Tuesday, April 16, 2013

Most challenging school in CMS? Think artistic ...

Washington Post education writer Jay Mathews has posted his 2013 rankings of the nation's most challenging high schools, and you might be surprised at the highest-ranking school in Charlotte-Mecklenburg.

High-performing neighborhood schools like Myers Park and Ardrey Kell made the list,  as did Harding, Cato and Berry,  schools with academic admission requirements. But topping them all was Northwest School of the Arts,  a magnet in West Charlotte that auditions students for their passion for music, theater, dance or visual art.

For 15 years, Mathews has been ranking schools based on participation in Advanced Placement and International Baccalaureate exams.  He creates a ratio by dividing the number of exams given that year by the number of seniors who graduated.  About 1,900 schools with a ratio of at least 1.0  --  that is, as many exams as graduates  --  made the list.  He explains that he doesn't take scores on those exams into account because he found that schools were inflating performance by limiting participation to top students. "The Challenge Index is designed to identify schools that have done the best job in persuading average students to take college-level courses and tests," he writes.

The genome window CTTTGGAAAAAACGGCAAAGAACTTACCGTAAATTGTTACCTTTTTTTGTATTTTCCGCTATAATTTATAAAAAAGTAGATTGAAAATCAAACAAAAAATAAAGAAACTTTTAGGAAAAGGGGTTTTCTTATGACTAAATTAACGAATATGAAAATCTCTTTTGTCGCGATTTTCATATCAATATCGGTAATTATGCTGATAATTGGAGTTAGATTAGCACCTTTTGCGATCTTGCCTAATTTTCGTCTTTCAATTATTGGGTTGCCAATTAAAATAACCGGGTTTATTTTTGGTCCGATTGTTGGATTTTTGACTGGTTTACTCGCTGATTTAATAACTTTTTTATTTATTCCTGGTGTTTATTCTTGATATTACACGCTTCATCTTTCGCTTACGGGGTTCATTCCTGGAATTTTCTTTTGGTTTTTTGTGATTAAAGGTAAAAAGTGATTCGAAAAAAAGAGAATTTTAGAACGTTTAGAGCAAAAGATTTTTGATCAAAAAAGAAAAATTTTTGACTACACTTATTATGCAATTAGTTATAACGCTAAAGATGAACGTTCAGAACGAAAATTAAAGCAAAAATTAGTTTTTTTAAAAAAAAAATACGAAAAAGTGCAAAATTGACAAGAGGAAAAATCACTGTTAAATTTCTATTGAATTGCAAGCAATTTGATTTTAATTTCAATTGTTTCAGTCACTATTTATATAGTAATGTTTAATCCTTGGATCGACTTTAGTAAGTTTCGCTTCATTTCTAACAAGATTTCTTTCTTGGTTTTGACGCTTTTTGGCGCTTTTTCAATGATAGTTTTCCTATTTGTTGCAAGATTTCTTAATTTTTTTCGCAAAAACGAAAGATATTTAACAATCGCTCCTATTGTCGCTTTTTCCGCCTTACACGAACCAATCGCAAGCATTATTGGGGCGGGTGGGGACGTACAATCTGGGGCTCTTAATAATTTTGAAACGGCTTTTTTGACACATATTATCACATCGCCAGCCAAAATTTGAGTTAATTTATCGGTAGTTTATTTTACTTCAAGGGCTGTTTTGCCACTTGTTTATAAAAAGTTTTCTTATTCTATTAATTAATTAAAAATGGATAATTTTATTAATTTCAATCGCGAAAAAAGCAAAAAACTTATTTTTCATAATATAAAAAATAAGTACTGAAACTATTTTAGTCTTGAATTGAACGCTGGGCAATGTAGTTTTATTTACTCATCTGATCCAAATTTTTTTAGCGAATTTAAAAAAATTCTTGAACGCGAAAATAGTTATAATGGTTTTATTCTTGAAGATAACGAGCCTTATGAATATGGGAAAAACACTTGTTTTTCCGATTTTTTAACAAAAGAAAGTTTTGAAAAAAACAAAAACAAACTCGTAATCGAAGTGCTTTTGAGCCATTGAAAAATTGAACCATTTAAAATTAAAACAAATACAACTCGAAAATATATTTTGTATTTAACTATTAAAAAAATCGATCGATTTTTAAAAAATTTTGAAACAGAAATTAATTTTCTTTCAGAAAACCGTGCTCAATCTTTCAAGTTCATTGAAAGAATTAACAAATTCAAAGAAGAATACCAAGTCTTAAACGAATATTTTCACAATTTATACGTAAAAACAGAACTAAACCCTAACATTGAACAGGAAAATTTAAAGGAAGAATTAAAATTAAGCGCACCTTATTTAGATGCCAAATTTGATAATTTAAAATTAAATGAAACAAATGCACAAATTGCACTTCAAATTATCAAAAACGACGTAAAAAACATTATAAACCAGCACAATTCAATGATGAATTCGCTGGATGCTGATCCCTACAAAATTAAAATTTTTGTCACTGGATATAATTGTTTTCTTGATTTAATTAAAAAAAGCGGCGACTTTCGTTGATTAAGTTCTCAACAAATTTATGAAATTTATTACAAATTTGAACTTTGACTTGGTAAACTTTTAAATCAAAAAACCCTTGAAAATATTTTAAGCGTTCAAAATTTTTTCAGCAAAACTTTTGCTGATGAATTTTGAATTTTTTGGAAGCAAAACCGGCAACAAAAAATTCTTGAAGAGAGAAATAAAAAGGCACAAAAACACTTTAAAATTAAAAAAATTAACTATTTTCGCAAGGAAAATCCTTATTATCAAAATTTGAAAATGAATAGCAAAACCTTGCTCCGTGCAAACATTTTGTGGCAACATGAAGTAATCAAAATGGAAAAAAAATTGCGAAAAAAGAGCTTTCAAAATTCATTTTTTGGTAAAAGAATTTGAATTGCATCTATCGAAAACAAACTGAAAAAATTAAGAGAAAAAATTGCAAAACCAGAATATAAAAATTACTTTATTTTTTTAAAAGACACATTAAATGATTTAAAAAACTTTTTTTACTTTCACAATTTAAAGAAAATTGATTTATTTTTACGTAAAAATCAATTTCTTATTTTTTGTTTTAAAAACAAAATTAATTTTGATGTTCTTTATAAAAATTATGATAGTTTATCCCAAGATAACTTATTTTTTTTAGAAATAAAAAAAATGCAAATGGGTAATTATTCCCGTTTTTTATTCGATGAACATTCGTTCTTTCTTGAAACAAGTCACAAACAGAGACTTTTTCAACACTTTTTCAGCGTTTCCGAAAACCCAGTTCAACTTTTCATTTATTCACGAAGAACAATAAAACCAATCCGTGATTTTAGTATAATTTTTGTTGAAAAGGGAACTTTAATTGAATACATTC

Thomas Jefferson Classical Academy, a Cleveland County charter school,  got the best ranking in the Charlotte region,  landing  at No. 125 with 4.8 exams per graduate.  Northwest was at No. 593 with a 2.6 ratio,  immediately followed by Gray Stone Day School, a Stanly County charter.  Myers Park High was the next CMS school on the list, at 739.

The ratings aren't all that impressive for a district that used to routinely land a handful in Mathews'  Top 100.  That was when the district paid fees for all students to take the AP and IB exams.  That subsidy was scaled back during the recession;  Superintendent Heath Morrison is seeking $1.2 million from Mecklenburg County to revive that payment  and start paying for career-tech exams.